By: Black Peppa
In 1955, my mother, grandmother and maternal aunt, led my cousins and I to the TV to watch the funeral of Emmett Till, the 14-year-old boy that was killed by a heartless mob in Mississippi. What was the crime? Allegedly, whistling at a white woman. My view is that the inventors of this excuse were driven by pure evil.
Emmitt’s mother switched the narrative and reframed the debate about justice, human rights and racial violence when she insisted on an open casket for the world to see the swollen and maimed face of her baby.
Emmett Tills murder in the renegade state of Mississippi was emblematic of the 3500 recorded acts of murder-lynching against its Black citizens in the United States from 1885- 1910, according to famed historian John Hope Franklin. Coupled this carnage with 10,000 instances of mob violence.
Unrelenting pressure, a series of tiny inputs by countless change agents has raised the temperature to a boiling point and the Congress could no longer stall or block a community inspired movement to fully humanize the democracy.
The United States Congress has been trying to pass anti-lynching legislation since Emmet Tills’ death but has been unable to get the job done. Rep. Bobby Rush, former Black Panther Party member authored the Emmett Till anti-lynching act that unanimously passed Congress, March 29, 2022. Congressman Al Green, 9th District, and Sheila Jackson-Lee 18th, co-sponsored this legislation. This overdue legislation makes this type of mob violence a federal hate crime. It is worthy to note that it passed with unanimous Democratic and Republican support. It took decades to convince many of these hidden rebels to get on the right side of history.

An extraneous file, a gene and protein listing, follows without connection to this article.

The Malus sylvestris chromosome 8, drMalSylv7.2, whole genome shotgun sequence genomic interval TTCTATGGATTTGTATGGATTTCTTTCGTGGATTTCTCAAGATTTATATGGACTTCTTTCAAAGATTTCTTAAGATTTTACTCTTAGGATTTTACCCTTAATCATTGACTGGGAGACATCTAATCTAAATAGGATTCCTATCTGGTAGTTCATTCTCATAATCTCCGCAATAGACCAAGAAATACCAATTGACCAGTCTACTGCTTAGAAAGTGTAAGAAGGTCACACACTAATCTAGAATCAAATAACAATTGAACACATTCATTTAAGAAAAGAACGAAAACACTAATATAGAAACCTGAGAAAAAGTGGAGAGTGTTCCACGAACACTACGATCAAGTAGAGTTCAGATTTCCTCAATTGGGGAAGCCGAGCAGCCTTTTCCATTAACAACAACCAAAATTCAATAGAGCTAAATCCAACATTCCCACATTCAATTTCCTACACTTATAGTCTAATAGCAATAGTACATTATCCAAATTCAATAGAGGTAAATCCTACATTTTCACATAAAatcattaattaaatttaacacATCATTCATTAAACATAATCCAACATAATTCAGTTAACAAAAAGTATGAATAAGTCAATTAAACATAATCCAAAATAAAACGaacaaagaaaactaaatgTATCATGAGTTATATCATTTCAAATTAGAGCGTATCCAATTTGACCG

The passage of this ACT is an opening salvo in an intensifying struggle to rectify, redress and repair open and unconscious wounds and pain. This triumph will hopefully pry open the door to reparations for racial violence against citizens of color.
A courageous woman in Sherman Texas-Grayson County, Ms. Melissa Thiele has led a successful movement to establish a marker for the 1930 lynching of George Hughes and the unprovoked Tulsa styled destruction of the Black community. A familiar theme is present, white landowners spinning out of control when confronted about fair wages for fair labor. Yes, emblematic of racial and class struggle, workers versus bosses.
In 1909, genocidal fury erupted from the bowels of hell and 20 to 40 Black men were killed in Slocum, Texas, near Palestine, Texas. The sheriff of this red clay county told the New York Times that armed white men were killing Negroes as fast as they could find them. This time the sadism appears to have emerged from the murky waters of a wage- theft dispute.
We have discovered that an accused white perpetrator was to be tried in our fair county of Harris, but the process collapsed like helium escaping from a pierced birthday balloon.
Perhaps, all of us will discover ourselves in this struggle for human development. Certainly, this wrenching legislation led Rep. Green to climb near the summit.
“I am a son of the segregated South; a 74-year-old man who in his lifetime was forced to drink from ‘colored only’ water fountains, sit in the back of segregated buses, sit on the balcony of segregated movie theaters, and step off the sidewalk when others of a different hue came along. Having this bill signed into law is not only a nod to justice, but also a solemn salute to the thousands of black Americans who have been lynched since the Jim Crow era.”
Kudos to the people’s relay team that brought the baton to the finished line, for we know that it is one thing to start and another thing to finish.